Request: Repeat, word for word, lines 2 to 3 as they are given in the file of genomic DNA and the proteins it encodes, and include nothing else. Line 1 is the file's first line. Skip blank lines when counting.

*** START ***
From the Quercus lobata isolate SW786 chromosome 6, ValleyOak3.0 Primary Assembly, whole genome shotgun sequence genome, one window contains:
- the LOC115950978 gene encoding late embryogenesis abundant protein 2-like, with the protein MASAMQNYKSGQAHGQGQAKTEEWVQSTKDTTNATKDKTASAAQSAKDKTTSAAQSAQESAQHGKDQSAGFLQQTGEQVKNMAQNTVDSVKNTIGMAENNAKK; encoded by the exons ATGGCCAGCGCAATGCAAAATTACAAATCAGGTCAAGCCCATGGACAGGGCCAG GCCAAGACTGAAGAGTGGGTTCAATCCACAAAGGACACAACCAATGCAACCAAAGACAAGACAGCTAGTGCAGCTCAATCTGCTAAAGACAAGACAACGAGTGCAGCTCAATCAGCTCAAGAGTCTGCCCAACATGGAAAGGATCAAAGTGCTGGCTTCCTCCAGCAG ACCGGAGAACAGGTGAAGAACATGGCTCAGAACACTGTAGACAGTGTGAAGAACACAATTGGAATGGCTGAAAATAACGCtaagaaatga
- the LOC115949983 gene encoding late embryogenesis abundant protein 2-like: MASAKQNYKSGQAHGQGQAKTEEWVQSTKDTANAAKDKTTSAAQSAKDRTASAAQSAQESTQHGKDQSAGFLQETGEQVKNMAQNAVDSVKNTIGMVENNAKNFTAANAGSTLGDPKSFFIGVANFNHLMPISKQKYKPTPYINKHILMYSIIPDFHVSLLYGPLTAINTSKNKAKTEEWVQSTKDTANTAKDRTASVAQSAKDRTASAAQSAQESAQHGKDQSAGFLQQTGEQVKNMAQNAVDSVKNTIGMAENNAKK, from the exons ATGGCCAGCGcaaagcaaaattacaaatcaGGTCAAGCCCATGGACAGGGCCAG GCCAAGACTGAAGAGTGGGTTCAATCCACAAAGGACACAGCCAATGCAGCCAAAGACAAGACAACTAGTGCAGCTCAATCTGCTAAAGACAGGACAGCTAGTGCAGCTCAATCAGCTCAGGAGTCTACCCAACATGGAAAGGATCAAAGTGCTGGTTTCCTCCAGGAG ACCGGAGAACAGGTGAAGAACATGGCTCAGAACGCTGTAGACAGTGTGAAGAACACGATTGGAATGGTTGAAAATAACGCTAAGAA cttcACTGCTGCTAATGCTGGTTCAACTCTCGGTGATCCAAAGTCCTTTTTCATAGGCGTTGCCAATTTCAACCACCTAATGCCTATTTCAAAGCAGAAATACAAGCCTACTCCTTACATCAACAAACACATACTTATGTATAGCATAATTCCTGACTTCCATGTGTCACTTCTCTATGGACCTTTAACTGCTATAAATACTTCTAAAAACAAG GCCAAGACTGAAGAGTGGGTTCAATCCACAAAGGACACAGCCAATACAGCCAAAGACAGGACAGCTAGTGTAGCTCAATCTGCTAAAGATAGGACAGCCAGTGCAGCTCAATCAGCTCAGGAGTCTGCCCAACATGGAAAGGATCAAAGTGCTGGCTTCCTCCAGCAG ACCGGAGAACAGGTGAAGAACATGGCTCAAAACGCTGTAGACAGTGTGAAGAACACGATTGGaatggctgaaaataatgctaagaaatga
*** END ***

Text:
- the LOC115950978 gene encoding late embryogenesis abundant protein 2-like, with the protein MASAMQNYKSGQAHGQGQAKTEEWVQSTKDTTNATKDKTASAAQSAKDKTTSAAQSAQESAQHGKDQSAGFLQQTGEQVKNMAQNTVDSVKNTIGMAENNAKK; encoded by the exons ATGGCCAGCGCAATGCAAAATTACAAATCAGGTCAAGCCCATGGACAGGGCCAG GCCAAGACTGAAGAGTGGGTTCAATCCACAAAGGACACAACCAATGCAACCAAAGACAAGACAGCTAGTGCAGCTCAATCTGCTAAAGACAAGACAACGAGTGCAGCTCAATCAGCTCAAGAGTCTGCCCAACATGGAAAGGATCAAAGTGCTGGCTTCCTCCAGCAG ACCGGAGAACAGGTGAAGAACATGGCTCAGAACACTGTAGACAGTGTGAAGAACACAATTGGAATGGCTGAAAATAACGCtaagaaatga
- the LOC115949983 gene encoding late embryogenesis abundant protein 2-like: MASAKQNYKSGQAHGQGQAKTEEWVQSTKDTANAAKDKTTSAAQSAKDRTASAAQSAQESTQHGKDQSAGFLQETGEQVKNMAQNAVDSVKNTIGMVENNAKNFTAANAGSTLGDPKSFFIGVANFNHLMPISKQKYKPTPYINKHILMYSIIPDFHVSLLYGPLTAINTSKNKAKTEEWVQSTKDTANTAKDRTASVAQSAKDRTASAAQSAQESAQHGKDQSAGFLQQTGEQVKNMAQNAVDSVKNTIGMAENNAKK, from the exons ATGGCCAGCGcaaagcaaaattacaaatcaGGTCAAGCCCATGGACAGGGCCAG GCCAAGACTGAAGAGTGGGTTCAATCCACAAAGGACACAGCCAATGCAGCCAAAGACAAGACAACTAGTGCAGCTCAATCTGCTAAAGACAGGACAGCTAGTGCAGCTCAATCAGCTCAGGAGTCTACCCAACATGGAAAGGATCAAAGTGCTGGTTTCCTCCAGGAG ACCGGAGAACAGGTGAAGAACATGGCTCAGAACGCTGTAGACAGTGTGAAGAACACGATTGGAATGGTTGAAAATAACGCTAAGAA cttcACTGCTGCTAATGCTGGTTCAACTCTCGGTGATCCAAAGTCCTTTTTCATAGGCGTTGCCAATTTCAACCACCTAATGCCTATTTCAAAGCAGAAATACAAGCCTACTCCTTACATCAACAAACACATACTTATGTATAGCATAATTCCTGACTTCCATGTGTCACTTCTCTATGGACCTTTAACTGCTATAAATACTTCTAAAAACAAG GCCAAGACTGAAGAGTGGGTTCAATCCACAAAGGACACAGCCAATACAGCCAAAGACAGGACAGCTAGTGTAGCTCAATCTGCTAAAGATAGGACAGCCAGTGCAGCTCAATCAGCTCAGGAGTCTGCCCAACATGGAAAGGATCAAAGTGCTGGCTTCCTCCAGCAG ACCGGAGAACAGGTGAAGAACATGGCTCAAAACGCTGTAGACAGTGTGAAGAACACGATTGGaatggctgaaaataatgctaagaaatga